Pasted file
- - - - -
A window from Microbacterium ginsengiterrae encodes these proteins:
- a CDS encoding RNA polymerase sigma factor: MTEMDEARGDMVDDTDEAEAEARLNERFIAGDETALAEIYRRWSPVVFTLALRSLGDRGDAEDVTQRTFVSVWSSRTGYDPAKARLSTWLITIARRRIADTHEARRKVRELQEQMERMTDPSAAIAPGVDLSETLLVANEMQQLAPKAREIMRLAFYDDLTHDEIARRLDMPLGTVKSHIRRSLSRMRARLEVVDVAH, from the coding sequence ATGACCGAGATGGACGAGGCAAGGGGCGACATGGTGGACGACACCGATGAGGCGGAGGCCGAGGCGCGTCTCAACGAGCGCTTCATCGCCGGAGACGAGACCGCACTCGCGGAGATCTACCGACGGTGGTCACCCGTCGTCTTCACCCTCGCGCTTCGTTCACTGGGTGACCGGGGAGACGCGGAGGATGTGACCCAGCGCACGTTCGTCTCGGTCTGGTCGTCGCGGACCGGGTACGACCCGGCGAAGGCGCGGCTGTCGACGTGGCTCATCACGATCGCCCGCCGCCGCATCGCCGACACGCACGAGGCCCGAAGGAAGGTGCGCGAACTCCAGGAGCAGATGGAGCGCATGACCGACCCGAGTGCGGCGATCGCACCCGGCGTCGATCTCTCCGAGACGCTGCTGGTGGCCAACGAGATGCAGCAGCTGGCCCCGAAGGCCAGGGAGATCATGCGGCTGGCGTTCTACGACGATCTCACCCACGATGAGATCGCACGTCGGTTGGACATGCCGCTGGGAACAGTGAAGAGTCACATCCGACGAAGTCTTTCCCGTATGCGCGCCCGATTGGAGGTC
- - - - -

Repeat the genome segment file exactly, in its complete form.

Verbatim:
A window from Microbacterium ginsengiterrae encodes these proteins:
- a CDS encoding RNA polymerase sigma factor: MTEMDEARGDMVDDTDEAEAEARLNERFIAGDETALAEIYRRWSPVVFTLALRSLGDRGDAEDVTQRTFVSVWSSRTGYDPAKARLSTWLITIARRRIADTHEARRKVRELQEQMERMTDPSAAIAPGVDLSETLLVANEMQQLAPKAREIMRLAFYDDLTHDEIARRLDMPLGTVKSHIRRSLSRMRARLEVVDVAH, from the coding sequence ATGACCGAGATGGACGAGGCAAGGGGCGACATGGTGGACGACACCGATGAGGCGGAGGCCGAGGCGCGTCTCAACGAGCGCTTCATCGCCGGAGACGAGACCGCACTCGCGGAGATCTACCGACGGTGGTCACCCGTCGTCTTCACCCTCGCGCTTCGTTCACTGGGTGACCGGGGAGACGCGGAGGATGTGACCCAGCGCACGTTCGTCTCGGTCTGGTCGTCGCGGACCGGGTACGACCCGGCGAAGGCGCGGCTGTCGACGTGGCTCATCACGATCGCCCGCCGCCGCATCGCCGACACGCACGAGGCCCGAAGGAAGGTGCGCGAACTCCAGGAGCAGATGGAGCGCATGACCGACCCGAGTGCGGCGATCGCACCCGGCGTCGATCTCTCCGAGACGCTGCTGGTGGCCAACGAGATGCAGCAGCTGGCCCCGAAGGCCAGGGAGATCATGCGGCTGGCGTTCTACGACGATCTCACCCACGATGAGATCGCACGTCGGTTGGACATGCCGCTGGGAACAGTGAAGAGTCACATCCGACGAAGTCTTTCCCGTATGCGCGCCCGATTGGAGGTC